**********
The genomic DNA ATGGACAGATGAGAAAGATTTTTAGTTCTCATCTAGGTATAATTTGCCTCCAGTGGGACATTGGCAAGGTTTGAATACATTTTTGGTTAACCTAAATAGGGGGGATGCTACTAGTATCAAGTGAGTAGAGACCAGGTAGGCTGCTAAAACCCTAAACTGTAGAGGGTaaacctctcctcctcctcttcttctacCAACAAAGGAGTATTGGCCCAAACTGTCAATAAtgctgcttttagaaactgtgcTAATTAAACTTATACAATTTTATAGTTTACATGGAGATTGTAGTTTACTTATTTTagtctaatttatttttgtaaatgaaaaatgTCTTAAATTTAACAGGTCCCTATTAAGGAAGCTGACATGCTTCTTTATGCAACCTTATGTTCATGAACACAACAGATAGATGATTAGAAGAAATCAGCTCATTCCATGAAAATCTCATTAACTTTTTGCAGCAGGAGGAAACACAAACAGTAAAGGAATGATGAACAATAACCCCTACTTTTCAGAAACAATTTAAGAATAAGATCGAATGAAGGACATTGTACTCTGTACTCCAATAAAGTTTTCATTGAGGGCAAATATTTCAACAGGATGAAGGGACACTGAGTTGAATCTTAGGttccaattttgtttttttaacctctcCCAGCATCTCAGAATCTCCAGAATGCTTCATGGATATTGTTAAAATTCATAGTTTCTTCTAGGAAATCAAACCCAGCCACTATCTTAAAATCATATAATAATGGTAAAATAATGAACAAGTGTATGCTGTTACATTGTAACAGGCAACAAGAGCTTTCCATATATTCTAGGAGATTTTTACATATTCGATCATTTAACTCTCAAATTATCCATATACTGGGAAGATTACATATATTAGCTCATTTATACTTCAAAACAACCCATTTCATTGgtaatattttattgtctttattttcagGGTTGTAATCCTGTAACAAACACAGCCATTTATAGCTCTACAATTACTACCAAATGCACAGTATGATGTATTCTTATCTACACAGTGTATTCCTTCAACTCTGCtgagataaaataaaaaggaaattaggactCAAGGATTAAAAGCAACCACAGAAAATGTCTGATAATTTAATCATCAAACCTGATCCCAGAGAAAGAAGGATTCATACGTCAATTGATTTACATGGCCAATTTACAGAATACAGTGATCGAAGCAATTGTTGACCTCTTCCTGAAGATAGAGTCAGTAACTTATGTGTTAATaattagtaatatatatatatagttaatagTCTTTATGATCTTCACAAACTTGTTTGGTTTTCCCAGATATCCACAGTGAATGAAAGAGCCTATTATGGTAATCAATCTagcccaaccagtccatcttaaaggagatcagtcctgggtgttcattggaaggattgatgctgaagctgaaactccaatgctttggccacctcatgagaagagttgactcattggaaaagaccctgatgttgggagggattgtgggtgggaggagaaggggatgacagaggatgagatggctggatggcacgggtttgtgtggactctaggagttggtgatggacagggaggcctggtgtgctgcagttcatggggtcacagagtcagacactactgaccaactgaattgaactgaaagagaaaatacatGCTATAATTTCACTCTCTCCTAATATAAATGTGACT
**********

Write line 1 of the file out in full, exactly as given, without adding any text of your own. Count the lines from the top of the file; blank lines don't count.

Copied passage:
The genomic DNA ATGGACAGATGAGAAAGATTTTTAGTTCTCATCTAGGTATAATTTGCCTCCAGTGGGACATTGGCAAGGTTTGAATACATTTTTGGTTAACCTAAATAGGGGGGATGCTACTAGTATCAAGTGAGTAGAGACCAGGTAGGCTGCTAAAACCCTAAACTGTAGAGGGTaaacctctcctcctcctcttcttctacCAACAAAGGAGTATTGGCCCAAACTGTCAATAAtgctgcttttagaaactgtgcTAATTAAACTTATACAATTTTATAGTTTACATGGAGATTGTAGTTTACTTATTTTagtctaatttatttttgtaaatgaaaaatgTCTTAAATTTAACAGGTCCCTATTAAGGAAGCTGACATGCTTCTTTATGCAACCTTATGTTCATGAACACAACAGATAGATGATTAGAAGAAATCAGCTCATTCCATGAAAATCTCATTAACTTTTTGCAGCAGGAGGAAACACAAACAGTAAAGGAATGATGAACAATAACCCCTACTTTTCAGAAACAATTTAAGAATAAGATCGAATGAAGGACATTGTACTCTGTACTCCAATAAAGTTTTCATTGAGGGCAAATATTTCAACAGGATGAAGGGACACTGAGTTGAATCTTAGGttccaattttgtttttttaacctctcCCAGCATCTCAGAATCTCCAGAATGCTTCATGGATATTGTTAAAATTCATAGTTTCTTCTAGGAAATCAAACCCAGCCACTATCTTAAAATCATATAATAATGGTAAAATAATGAACAAGTGTATGCTGTTACATTGTAACAGGCAACAAGAGCTTTCCATATATTCTAGGAGATTTTTACATATTCGATCATTTAACTCTCAAATTATCCATATACTGGGAAGATTACATATATTAGCTCATTTATACTTCAAAACAACCCATTTCATTGgtaatattttattgtctttattttcagGGTTGTAATCCTGTAACAAACACAGCCATTTATAGCTCTACAATTACTACCAAATGCACAGTATGATGTATTCTTATCTACACAGTGTATTCCTTCAACTCTGCtgagataaaataaaaaggaaattaggactCAAGGATTAAAAGCAACCACAGAAAATGTCTGATAATTTAATCATCAAACCTGATCCCAGAGAAAGAAGGATTCATACGTCAATTGATTTACATGGCCAATTTACAGAATACAGTGATCGAAGCAATTGTTGACCTCTTCCTGAAGATAGAGTCAGTAACTTATGTGTTAATaattagtaatatatatatatagttaatagTCTTTATGATCTTCACAAACTTGTTTGGTTTTCCCAGATATCCACAGTGAATGAAAGAGCCTATTATGGTAATCAATCTagcccaaccagtccatcttaaaggagatcagtcctgggtgttcattggaaggattgatgctgaagctgaaactccaatgctttggccacctcatgagaagagttgactcattggaaaagaccctgatgttgggagggattgtgggtgggaggagaaggggatgacagaggatgagatggctggatggcacgggtttgtgtggactctaggagttggtgatggacagggaggcctggtgtgctgcagttcatggggtcacagagtcagacactactgaccaactgaattgaactgaaagagaaaatacatGCTATAATTTCACTCTCTCCTAATATAAATGTGACT